Yesterday at a client i came across a new situation with SSIS 2008. Well, this wasnt really something to do with SSIS itself, and i am sure this problem could manifest with other ETL tools as well.
Need to build a package that connects to an IBM DB/2 server. The DB/2 connection uses a specifc username and password, embedded in the package, protected with a package password (i.e. not User Key). Build and test this on a developer workstation. Then deploy to formal DEV box for integation testing.
So we build the package and tested it successfully locally on a workstation. Once deployed to the formal DEV server we tried to schedule it via a job. This job was setup to use a specific SQL Server proxy with SSIS related permissions granted. All standard thus far.
Now we run the job and find the DB/2 Connection Manager (using the Native IBM OLEDB DB2 provider) is throwing an error. Unfortunately i cant remember the exact SSIS error message and code, but it was along the lines of “could not acquire connection” and the specific error string was “Access is Denied”. This threw us off!
This led me to believe that we had not got our SQL proxy permissions correct or had not deployed the package with sensitive information correctly. So we double checked this on the developer workstation, re-deploying the package using “Rely on Server Storage for Encryption” when deploying. The job ran fine for the developer workstation.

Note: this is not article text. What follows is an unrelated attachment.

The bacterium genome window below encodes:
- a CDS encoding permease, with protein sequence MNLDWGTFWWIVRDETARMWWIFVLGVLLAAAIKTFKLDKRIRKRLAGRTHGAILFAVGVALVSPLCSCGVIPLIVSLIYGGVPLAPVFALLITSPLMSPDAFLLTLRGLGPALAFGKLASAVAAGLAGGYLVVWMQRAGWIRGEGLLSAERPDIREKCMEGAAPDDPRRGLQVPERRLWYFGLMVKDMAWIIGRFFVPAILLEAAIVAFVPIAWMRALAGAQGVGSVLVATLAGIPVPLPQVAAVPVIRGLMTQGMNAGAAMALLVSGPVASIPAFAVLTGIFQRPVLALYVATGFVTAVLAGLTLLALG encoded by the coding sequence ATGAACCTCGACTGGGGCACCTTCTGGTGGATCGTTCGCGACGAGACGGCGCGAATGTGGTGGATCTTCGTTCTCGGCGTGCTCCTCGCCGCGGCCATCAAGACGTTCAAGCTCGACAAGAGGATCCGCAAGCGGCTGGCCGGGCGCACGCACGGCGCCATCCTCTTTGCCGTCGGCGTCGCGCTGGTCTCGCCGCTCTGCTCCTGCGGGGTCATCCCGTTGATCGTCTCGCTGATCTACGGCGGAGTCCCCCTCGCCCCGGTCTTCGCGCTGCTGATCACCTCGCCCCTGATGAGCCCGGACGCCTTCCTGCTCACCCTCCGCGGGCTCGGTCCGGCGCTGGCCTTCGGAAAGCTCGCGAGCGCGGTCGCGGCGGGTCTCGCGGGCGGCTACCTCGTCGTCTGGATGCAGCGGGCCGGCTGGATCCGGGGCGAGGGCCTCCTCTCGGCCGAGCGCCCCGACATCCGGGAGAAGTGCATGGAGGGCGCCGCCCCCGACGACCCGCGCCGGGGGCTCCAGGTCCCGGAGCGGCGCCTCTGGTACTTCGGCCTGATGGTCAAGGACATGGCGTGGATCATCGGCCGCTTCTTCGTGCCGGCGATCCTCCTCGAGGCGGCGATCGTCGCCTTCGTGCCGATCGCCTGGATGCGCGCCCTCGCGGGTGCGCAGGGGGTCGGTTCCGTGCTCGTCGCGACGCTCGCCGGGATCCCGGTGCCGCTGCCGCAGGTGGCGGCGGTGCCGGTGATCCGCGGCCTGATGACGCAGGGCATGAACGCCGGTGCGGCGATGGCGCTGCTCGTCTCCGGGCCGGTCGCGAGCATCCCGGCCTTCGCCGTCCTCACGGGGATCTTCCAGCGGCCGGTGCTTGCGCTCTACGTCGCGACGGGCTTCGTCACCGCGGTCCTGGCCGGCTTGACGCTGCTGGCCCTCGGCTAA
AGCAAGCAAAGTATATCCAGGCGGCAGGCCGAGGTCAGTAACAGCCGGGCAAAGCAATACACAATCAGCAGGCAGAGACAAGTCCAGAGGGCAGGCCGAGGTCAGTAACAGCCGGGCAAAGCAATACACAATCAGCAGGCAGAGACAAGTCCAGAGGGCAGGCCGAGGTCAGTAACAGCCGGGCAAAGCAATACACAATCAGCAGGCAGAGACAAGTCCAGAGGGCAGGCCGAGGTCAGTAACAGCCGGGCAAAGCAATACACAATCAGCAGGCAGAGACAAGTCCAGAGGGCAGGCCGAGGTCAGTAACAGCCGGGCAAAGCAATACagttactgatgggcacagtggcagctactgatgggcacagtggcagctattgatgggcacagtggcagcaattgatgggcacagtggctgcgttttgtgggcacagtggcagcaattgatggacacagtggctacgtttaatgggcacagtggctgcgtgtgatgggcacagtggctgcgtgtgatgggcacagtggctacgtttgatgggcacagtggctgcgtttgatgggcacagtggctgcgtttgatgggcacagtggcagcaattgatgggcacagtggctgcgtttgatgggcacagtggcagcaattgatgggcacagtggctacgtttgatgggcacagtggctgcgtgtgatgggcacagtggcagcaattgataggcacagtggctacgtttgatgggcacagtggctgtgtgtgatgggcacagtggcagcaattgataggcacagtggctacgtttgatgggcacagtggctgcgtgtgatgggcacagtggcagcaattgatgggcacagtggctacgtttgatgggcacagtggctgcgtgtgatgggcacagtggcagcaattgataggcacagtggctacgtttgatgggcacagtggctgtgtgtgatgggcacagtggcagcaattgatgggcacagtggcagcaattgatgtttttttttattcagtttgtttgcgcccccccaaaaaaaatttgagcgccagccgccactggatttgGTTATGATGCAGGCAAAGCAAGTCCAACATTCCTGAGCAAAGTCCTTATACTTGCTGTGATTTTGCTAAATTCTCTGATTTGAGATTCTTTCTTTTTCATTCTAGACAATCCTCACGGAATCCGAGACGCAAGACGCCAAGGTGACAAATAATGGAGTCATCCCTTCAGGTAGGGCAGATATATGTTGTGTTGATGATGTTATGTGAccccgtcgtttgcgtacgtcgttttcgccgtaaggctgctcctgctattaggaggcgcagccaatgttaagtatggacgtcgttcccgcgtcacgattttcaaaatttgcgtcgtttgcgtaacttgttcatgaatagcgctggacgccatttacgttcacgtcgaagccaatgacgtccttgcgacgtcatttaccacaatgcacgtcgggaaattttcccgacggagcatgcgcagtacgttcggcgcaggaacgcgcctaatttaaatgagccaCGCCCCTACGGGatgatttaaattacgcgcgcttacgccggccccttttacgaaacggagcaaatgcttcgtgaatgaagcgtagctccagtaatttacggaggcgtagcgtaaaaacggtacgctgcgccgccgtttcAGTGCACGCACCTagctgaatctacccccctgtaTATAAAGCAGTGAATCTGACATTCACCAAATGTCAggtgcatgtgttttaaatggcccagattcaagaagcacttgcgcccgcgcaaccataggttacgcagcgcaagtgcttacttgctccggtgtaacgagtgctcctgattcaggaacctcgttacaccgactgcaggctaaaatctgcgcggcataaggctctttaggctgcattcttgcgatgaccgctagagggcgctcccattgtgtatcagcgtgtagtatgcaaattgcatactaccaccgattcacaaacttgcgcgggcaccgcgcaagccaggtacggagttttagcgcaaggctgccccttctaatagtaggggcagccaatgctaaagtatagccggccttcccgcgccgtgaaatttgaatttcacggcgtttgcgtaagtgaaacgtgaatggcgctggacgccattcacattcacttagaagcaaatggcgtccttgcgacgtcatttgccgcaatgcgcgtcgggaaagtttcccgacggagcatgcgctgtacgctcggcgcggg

So i got together with a DBA and we ran a DB/2 trace – trying both our job and also a package that was actually developed on the server over RDP. Strangely we could not even get the trace to start with our job, yet the package developed on the server was fine and could read rows from DB/2 and wrote to the trace.
Next we compared connectionstrings and then found the issue!
Our connection string had: Provider=IBMDB2.1
The working package had: Provider=IBMDB2.DB@COPY1
Very strange indeed. Turns out someone had some issues with the DEV server with both the Microsoft and IBM DB2 providers installed at one time. Their package had not worked for some reason so they removed the Microsoft provider but in the process also uninstalled an IBM 32-bit DB2 driver then installed a 64-bit version after. In the process the uninstalls may not have been clean, so the latest install had named the provider IBMDB2.DB2COPY1.
The Temprary Solution:
Edit the connectionstring property of the Connection Manager to match the provider string on ths server, then redeploy. Viola! However this is not a permanent solution. We want to have all environments standard and not have to change the provider name in the connectionstring (even if via configuration). it just feels wrong to do this. Normally only the server location, catalog and authentication details are changed via configs.
If anybody has some experience on how to get the provider fixed on the server i would love to hear the suggestions!